8. HMMH Inc., January 31, 2011, Muskeget Channel Tidal Energy Project, FERC Project No. 13015, Draft Pilot License Application, New England Fishery Management Council, http://archive.nefmc.org/habitat/cte_mtg_docs/120124-25/muskeget%20channel%20materials/Muskeget_Tidal_FERC_license_app.pdf (July 8, 2016)

9. Ocean Renewable Power Company, Turbine Generator Unit, ORPC.co, http://www.orpc.co/orpcpowersystem_turbinegeneratorunit.aspx (July 10, 2016)

10. OffshoreWind.biz, Oct 30, 2014, ORPC’s Tidal Energy System Successfully Proves Its Performance, OffshoreWind.biz, http://www.offshorewind.biz/2014/10/30/orpcs-tidal-energy-system-successfully-proves-its-performance/ (July 7, 2016)

11. Hakim, A., Cowles, G., and Churchill, J., The Impact of Tidal Stream Turbines on Circulation and Sediment Transport in Muskeget Channel, MA, Marine Technology Society Journal, v., 47, pg. 122-136

12. Howes, B., Sammy, R., Schlesinger, D., Bartlett, M., and Benson, J. January 15, 2011, Environmental Effects of Sediment Transport Alteration and Impacts on Protected Species: Edgartown Tidal Project Topic Area II: Marine Science and Hydrokinetic Site Specific Environmental Studies, University of Massachusetts Dartmouth and HMMH Inc., http://www.mrec.umassd.edu/media/supportingfiles/mrec/resourcecenter/muskegettidalproject/umass_smast_hydrographic_sediment_field_surveys.pdf (July 7, 2016)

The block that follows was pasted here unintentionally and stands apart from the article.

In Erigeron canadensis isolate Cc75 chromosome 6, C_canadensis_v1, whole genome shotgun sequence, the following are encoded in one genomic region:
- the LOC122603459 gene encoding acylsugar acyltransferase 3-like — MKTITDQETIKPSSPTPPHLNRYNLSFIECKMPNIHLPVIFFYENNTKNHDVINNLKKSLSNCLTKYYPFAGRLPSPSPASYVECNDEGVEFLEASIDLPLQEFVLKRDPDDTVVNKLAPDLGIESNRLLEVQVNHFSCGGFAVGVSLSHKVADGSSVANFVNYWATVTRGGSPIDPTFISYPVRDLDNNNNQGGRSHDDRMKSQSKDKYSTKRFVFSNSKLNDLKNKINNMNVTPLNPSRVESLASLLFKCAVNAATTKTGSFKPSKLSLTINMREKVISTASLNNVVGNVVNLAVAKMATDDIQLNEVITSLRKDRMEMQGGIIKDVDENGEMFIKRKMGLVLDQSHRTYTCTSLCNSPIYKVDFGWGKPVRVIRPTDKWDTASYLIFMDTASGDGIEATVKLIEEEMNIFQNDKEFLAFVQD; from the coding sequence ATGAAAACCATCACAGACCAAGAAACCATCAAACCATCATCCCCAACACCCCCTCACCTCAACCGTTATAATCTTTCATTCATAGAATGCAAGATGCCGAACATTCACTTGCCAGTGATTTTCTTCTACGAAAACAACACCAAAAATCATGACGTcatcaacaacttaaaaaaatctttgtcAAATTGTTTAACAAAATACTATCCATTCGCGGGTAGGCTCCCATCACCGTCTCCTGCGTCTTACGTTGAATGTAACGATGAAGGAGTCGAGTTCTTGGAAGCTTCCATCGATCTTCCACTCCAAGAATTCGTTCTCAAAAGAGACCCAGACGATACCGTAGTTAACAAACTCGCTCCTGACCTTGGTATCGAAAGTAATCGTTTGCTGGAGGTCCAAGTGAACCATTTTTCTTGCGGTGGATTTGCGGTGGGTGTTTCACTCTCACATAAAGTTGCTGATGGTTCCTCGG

13. Leeney, R., Nichols, O., Sette, L., Wood LaFond, S., and Hughes, P. September 2010, Megavertebrates and Fishery Resources in the Nantucket Sound – Muskeget Channel Area Ecology and Effects of Marine Renewable Energy Installations, Harris Miller Miller & Hanson Inc. and Provincetown Center for Coastal Studies, http://www.mrec.umassd.edu/media/supportingfiles/mrec/resourcecenter/muskegettidalproject/Sediment_Transport_and_Protected_Species.pdf (July 8, 2016)

14. Elvin, A., June 29, 2016, Tidal Energy Project Gains Fresh Momentum, Vineyard Gazette, https://vineyardgazette.com/news/2016/06/29/tidal-energy-project-gains-fresh-momentum (July 7, 2016)

15. Grisset, T., June 28, 2016, Edgartown’s Muskeget tidal project faces questions, JDSupra Business Advisor, http://www.jdsupra.com/legalnews/edgartown-s-muskeget-tidal-project-82747/ (July 7, 2016)

16. Tidal Energy Today, June 29, 2016, FERC urges Edgartown to complete tidal project application, Tidal Energy Today, http://tidalenergytoday.com/2016/06/29/ferc-urges-edgartown-to-complete-tidal-project-application/ (July 7, 2016)

17 . MRECo, 2016, Current Projects, Marine Renewable Energy Collaborative, http://www.mreconewengland.org/current-projects/ (July 7, 2016)